But of course this won’t work forever. Out-of-state students will eventually realize that they are being asked to pay private school prices for a seat at a state university. They will then balk at paying not just the equivalent of the per-student state subsidy, but a figure several times larger. They will soon realize that they are paying far more than what the colleges are spending to provide their education, and they will stay away in droves.
Did I mention that 67 percent of the 10,258 undergraduates at the University of Vermont are paying $35,582 in tuition and fees this year, whereas the 33 percent who are in-state students are paying just $15,254? Does anyone really think that the state of Vermont is allocating more than $20,000 per student in subsidies? (That figure is the approximate difference between in-state and out-of-state tuition and fees.) $20,000 is roughly the premium at the universities of Colorado and Delaware as well.
This is not a universal phenomenon. Some of the campuses of the State System of Higher Education in Pennsylvania, faced with enrollment shortfalls in a state where the number of high school graduates is declining, have sought to lure more out-of-state students by reducing the out-of-state fee. (At Slippery Rock University, for example, the difference in cost between in-state and out-of-state is just over $3,000. The figure for Edinboro University is similar. The tuition and fees paid by out-of-state students at these Pennsylvania universities is actually less than what in-state students pay at New Jersey state colleges. Pretty smart.)
So what’s the problem? If public flagship universities raise their out-of-state fees too high, the out-of-state students will simply stop coming. As long as these students are willing to pay a very significant premium in order to attend a public university in another state, why should anyone (other than their parents) care a whit?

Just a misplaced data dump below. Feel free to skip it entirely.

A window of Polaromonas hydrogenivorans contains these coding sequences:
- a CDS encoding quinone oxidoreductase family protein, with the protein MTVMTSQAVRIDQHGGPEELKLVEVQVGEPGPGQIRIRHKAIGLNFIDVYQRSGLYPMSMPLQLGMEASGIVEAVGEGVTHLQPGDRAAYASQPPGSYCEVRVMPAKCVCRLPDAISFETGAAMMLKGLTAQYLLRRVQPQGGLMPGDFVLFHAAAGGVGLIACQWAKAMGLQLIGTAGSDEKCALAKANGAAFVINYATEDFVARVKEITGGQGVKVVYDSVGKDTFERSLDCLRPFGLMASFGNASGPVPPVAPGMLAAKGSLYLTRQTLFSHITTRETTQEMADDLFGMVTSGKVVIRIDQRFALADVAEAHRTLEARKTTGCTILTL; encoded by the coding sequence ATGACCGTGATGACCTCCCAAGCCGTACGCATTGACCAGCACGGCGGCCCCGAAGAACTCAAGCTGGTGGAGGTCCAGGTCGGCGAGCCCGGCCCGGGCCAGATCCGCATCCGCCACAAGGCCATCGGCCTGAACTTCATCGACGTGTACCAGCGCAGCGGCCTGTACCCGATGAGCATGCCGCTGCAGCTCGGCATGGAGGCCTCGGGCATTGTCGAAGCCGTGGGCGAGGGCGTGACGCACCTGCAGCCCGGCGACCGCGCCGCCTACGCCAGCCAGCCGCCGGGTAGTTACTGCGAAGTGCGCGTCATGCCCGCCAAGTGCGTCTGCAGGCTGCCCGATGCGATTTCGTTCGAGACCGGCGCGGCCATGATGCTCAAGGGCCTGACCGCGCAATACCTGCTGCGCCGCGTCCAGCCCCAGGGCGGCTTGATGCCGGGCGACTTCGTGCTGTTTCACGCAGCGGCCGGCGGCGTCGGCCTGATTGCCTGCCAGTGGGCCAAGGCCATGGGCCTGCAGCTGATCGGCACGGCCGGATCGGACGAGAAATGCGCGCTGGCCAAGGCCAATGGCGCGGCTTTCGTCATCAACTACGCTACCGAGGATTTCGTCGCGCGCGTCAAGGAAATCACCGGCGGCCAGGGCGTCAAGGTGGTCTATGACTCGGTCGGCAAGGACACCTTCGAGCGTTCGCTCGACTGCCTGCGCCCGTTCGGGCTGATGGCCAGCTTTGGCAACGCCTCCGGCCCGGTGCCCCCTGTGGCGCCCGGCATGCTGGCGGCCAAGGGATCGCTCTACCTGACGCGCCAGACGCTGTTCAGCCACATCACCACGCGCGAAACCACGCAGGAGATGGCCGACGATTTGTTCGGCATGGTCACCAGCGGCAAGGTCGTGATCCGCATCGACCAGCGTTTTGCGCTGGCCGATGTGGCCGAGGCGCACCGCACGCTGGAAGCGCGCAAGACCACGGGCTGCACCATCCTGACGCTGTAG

The answer is that this “solution” – higher fees imposed on out-of-state students, and more recruitment of these students, as ways of offsetting reductions in the state subsidies of public institutions – drives up the cost of higher education for the students and their families (even as it lets state legislatures off the hook for finding more state dollars for subsidizing educational costs), and it creates winners and losers among the public universities. Flagship publics may do relatively well with this strategy, but the less well known state colleges, few of which attract many out-of-state students, don’t have the option of balancing their budgets with breathtakingly large fees for out-of-state students. They will decline, in numbers and/or in quality, and our nation will be the poorer for it.
In this scenario, the private colleges will benefit. The large flagship publics will become even larger (and, consequently, less attractive for many students), and the state colleges will decline. There will be fewer small to medium-sized public institutions, and even fewer of high quality. And since (for out-of-state students) the price of the large flagships will equal or exceed the price of private institutions, the private colleges, with their focus on smaller classes and personalized education, will see an increase in demand.
That’s good for RWU and many other private universities, but bad for the country. Fewer choices and higher costs do not represent a sound strategy for educating more Americans.